Researchers in the different universities coded all the messages and the core team analysed the data according to HR strengths seen through an attributional perspective, which describes how individuals perceive the causes of everyday experiences as either external or internal by the distinctiveness, consistency, and consensus of the information they receive.
Prof. Sanders explained this version of attribution theory describes how people make sense of their environment and finds that three elements are essential: distinctiveness, consistency, and consensus. If people view the information in this way, the theory states that they can understand the information.
Mr Nguyen, whose dissertation focused on how employees’ perceptions of organisational change influence their change attitudes and behaviours, explained that consensus means having the same information from different people (e.g. managers). Being distinct involves, for example, a VC (or CEO) sending out an email directly to everyone in the organisation to capture their audience's attention. Finally, consistent information would usually retain the same message, direction, and tone over time, for example.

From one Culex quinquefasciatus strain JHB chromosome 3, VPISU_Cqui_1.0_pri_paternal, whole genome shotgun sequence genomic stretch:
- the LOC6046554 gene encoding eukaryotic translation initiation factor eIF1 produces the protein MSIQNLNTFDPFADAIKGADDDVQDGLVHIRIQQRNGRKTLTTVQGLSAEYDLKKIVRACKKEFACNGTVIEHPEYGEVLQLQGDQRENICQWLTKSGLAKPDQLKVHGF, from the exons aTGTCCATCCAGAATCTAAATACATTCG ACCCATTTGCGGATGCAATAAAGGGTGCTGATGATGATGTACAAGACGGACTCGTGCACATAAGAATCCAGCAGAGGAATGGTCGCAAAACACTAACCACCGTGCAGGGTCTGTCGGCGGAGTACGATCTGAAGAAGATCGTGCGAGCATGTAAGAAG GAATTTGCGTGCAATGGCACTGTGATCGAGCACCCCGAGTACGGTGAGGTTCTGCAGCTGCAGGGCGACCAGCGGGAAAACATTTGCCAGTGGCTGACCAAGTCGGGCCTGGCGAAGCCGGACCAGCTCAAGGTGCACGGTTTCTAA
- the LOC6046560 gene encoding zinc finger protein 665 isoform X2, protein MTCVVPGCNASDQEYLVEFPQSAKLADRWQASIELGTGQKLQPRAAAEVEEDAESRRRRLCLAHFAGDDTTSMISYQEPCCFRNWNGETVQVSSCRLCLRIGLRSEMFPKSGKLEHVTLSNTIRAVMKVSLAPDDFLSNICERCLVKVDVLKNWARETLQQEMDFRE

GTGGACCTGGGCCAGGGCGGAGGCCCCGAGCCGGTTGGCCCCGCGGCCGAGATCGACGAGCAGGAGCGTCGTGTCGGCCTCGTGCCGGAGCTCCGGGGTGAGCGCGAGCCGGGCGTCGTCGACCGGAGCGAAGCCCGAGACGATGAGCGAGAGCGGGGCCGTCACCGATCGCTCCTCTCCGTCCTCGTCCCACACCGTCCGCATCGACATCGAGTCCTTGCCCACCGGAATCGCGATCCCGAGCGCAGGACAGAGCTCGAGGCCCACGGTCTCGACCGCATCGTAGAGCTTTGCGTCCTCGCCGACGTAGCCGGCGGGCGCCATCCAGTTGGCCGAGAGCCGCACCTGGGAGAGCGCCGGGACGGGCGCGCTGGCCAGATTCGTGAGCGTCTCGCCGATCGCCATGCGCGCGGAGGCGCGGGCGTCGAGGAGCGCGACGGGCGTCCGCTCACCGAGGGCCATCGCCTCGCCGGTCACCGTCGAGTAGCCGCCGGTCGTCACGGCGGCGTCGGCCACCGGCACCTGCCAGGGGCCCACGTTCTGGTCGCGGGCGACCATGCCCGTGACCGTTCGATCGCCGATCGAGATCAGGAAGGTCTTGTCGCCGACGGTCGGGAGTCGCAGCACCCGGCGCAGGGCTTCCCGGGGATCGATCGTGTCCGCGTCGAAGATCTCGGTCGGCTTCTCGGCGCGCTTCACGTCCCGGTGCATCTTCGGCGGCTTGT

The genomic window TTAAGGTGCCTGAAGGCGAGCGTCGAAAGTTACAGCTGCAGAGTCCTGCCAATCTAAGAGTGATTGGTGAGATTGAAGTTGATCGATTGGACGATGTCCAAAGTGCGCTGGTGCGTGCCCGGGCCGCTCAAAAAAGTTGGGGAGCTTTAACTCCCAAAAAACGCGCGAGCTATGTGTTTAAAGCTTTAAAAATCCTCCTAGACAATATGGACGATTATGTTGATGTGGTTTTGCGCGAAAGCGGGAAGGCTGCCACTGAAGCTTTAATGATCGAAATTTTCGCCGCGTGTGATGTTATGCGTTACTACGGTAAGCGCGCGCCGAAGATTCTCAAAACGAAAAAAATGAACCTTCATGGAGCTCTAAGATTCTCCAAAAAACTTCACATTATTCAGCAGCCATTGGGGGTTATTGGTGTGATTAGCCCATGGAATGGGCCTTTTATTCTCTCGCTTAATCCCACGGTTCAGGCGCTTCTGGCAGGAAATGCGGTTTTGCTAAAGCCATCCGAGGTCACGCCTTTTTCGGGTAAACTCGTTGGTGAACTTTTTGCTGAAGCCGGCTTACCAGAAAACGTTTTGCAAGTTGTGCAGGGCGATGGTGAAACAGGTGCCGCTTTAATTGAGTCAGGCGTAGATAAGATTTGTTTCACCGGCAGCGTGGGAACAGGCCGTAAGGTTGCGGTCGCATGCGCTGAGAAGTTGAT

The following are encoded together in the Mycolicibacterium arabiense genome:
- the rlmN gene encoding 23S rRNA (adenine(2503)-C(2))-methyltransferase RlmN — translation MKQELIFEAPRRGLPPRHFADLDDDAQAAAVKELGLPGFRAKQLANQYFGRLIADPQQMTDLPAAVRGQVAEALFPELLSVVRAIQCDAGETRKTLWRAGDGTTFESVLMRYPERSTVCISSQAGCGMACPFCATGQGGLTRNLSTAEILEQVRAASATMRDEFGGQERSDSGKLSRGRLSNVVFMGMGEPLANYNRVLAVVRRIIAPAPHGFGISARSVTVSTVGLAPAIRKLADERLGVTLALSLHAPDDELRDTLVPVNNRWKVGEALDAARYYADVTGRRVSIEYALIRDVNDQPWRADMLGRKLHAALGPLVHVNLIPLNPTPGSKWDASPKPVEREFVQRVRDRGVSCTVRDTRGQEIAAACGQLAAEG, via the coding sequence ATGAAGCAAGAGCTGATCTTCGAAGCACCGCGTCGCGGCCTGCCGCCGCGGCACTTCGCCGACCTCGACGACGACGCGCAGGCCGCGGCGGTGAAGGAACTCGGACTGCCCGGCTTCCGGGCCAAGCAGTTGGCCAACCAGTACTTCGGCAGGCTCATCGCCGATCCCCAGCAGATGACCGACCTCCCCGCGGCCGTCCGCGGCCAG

Read more: Leadership lessons from the frontline in crisis management
As well as focusing on communication, the study examined and coded the geographical locations of each university and whether they were in a country of 'high' or 'low' level of uncertainty.
Uncertainty avoidance deals with the degree to which individuals of a specific society are comfortable with uncertainty and the unknown. Countries displaying a strong uncertainty avoidance index (UAI) believe and behave in a strict manner, explained Prof. Sanders. Countries high on the uncertainty avoidance index were Greece, Japan, France, Israel, and Germany. While Singapore, Denmark, United Kingdom and the United States were low on the uncertainty avoidance index. Australia, in general, does not like uncertainty and prefers stability.